Stereotyping is taken for granted as a way of life and, at one time or another, all of us have stereotyped.
To stereotype is to generalize about a group of people to whom we attribute a defined set of characteristics. These stereotypes can either be positive or negative.
When I lived in New York City the general stereotype was that Arabs comprised the majority of taxi drivers, Israelis owned the moving vans, Turks owned and pumped gas, Indians owned all the sleazy motels, Afghanis produced and sold the most fried or broasted (baked and roasted) chicken, Pakistani doctors manned the city's emergency rooms, and that Koreans owned the grocery stores and fruit stands.
A stereotype can be alluded to in single word or phrase, such as jock or nerd, an image, or a combination of words and images. The image evoked is easily recognized and understood by others who share the same views.
Black men are good at basketball is either a positive or negative stereotype while women are bad drivers is a negative one. Most stereotypes tend to make us feel superior in some way to the person or group being stereotyped.
We even stereotype when we joke. That is why lawyer, blondes, and doctor jokes abound. In effect, stereotypes ignore the uniqueness of individuals by tarring all members of a group with the same feather.
One of the most blatant stereotypes is our presentation in schools on American Indians.
Many children hear the words "Indian" or "Native American" and picture a stereotypical image: someone wearing feathers, someone living in a tepee or someone to associate with Thanksgiving and the Pilgrims.
These images do not present children with an accurate portrayal of American Indians.
When stereotyping American Indians, we forget that there are many different tribes.
The reality is that in the United States there are separate Indian nations with different names, languages, and cultures. Placing all American Indians together does not allow children to see the diversity that exists there.
Gender stereotyping is also very common in our society and we all know the expression that women are the weaker sex.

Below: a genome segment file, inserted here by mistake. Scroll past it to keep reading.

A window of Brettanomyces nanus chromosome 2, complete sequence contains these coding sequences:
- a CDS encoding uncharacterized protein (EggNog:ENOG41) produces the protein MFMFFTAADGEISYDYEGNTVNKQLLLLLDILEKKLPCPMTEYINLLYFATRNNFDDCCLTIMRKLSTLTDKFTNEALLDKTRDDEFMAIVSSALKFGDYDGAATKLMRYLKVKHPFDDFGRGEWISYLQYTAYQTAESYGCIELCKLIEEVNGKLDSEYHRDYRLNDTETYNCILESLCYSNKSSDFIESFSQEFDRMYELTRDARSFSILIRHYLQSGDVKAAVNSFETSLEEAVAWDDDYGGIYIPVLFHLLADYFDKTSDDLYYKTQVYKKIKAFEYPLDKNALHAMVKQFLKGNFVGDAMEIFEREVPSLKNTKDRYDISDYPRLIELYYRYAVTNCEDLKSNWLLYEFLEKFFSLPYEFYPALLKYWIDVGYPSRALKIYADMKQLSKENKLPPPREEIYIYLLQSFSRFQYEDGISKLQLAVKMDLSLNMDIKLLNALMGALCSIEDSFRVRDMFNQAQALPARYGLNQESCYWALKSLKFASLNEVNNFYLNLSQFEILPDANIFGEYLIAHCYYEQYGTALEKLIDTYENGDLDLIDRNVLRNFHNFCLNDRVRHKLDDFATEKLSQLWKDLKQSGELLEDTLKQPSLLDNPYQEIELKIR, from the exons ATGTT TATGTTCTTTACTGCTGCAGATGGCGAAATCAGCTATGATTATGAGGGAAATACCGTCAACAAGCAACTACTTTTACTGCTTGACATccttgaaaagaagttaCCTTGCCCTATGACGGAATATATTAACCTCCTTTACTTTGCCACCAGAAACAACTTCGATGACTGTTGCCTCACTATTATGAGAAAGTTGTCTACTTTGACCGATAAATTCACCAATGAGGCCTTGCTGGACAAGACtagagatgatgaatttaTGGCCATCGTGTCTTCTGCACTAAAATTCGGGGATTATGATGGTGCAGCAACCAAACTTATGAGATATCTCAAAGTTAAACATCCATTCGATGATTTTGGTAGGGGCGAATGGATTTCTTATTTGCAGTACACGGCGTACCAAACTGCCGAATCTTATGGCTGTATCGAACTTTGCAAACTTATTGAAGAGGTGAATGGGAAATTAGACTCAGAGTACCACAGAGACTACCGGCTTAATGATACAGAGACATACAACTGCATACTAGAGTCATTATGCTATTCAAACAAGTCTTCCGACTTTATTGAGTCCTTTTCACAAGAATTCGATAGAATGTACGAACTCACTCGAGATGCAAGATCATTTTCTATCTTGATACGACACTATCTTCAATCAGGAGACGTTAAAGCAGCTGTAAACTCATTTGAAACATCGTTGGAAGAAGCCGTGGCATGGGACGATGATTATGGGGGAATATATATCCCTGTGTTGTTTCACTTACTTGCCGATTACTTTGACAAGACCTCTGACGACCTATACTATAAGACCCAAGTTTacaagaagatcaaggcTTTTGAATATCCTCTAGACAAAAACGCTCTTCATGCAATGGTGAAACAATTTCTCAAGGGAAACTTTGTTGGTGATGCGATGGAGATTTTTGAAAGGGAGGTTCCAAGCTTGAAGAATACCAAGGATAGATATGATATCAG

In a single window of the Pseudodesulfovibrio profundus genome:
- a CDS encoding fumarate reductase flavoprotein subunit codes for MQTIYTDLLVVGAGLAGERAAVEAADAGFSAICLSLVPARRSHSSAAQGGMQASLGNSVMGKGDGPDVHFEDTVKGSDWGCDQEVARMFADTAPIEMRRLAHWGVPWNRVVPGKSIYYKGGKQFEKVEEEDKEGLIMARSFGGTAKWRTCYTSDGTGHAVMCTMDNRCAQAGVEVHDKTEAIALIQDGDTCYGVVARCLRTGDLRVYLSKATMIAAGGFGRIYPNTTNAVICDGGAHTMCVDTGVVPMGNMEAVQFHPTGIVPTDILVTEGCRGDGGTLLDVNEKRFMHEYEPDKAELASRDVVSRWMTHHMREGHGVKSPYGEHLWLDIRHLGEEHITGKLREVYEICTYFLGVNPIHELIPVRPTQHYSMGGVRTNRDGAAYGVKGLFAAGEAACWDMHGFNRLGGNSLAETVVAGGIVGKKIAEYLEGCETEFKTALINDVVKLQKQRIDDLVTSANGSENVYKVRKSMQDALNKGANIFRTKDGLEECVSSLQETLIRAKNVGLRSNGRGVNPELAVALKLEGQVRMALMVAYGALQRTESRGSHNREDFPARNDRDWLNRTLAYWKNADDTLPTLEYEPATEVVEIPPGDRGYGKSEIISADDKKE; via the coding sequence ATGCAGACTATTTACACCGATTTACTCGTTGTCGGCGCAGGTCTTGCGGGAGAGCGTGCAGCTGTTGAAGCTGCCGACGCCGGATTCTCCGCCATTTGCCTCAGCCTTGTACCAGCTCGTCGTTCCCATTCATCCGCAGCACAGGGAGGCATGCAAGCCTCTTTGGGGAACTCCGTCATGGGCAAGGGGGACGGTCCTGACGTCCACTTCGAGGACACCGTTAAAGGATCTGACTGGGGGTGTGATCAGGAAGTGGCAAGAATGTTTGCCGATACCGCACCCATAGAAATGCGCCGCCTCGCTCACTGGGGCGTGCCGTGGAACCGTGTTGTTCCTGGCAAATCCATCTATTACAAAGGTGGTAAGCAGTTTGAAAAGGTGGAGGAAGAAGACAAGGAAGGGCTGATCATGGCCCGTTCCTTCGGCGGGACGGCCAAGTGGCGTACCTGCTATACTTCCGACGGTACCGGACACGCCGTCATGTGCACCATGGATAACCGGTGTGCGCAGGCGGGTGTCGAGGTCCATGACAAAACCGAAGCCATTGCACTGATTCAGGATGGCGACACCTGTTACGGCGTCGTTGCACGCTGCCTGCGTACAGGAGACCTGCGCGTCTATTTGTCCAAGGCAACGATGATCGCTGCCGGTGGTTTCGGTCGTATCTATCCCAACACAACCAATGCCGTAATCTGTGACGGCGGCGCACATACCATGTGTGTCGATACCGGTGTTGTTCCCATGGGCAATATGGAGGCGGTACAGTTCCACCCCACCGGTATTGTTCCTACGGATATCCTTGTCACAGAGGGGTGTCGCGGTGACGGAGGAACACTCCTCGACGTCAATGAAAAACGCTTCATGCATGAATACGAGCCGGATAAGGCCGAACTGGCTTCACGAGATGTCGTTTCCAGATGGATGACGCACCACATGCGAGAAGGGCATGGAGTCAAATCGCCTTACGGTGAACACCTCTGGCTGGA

Throughout history, women have had to buck this stereotype when rising to places of prominence and power.
The resentment and ambivalence toward women in positions of power and authority came to the fore early on (in ancient Egypt, Rome, Byzantium, China, medieval Europe, and the Victorian era) when these extraordinary women were derisively stereotyped and called domineering dowagers, witches and scheming concubines.
Christians are often stereotyped as being "holier than thou" and are believed to hold a belief that they are far better than everyone else.
This, like other stereotypes, is a statement borne of ignorance.
Just a brief perusal of the Bible ought to be enough to know that Jesus taught that no one is perfect. We all have our imperfections and need to improve ourselves. Likewise, Christians are taught to "judge not -- lest ye be judged."
It is easy to stereotype and we all fall into the habit of doing it.
I believe it is important to contain our prejudices and attempt to stop stereotyping. Stereotyping can never substitute for cold hard facts about people.
If you don't believe this to be true; then look at how many times people have said things about you that weren't true. Analyze how they based these comments about you on assumptions that they held about the group of people of which you are a part.
You can determine what causes you to use the stereotypes that you do use.
For example, you might realize that not all conservatives are religious, nor do all liberals want higher taxes. Attempt to rid yourself of prejudices and biases that lead you to stereotyping people.
We seem to enjoy stereotyping. Whether it be the homeless, the Christian, the blonde, the lawyer, the homosexual or lesbian; it seems that everyone has been fair game for our prejudices and our stereotypes.
It is about time that we stop and think before mislabeling our fellow citizen.
By ceasing to stereotype we will make the world a better place to live in.
Herbert A. Opalek is CEO of the Merced County Rescue Mission. He writes a column every other Saturday.
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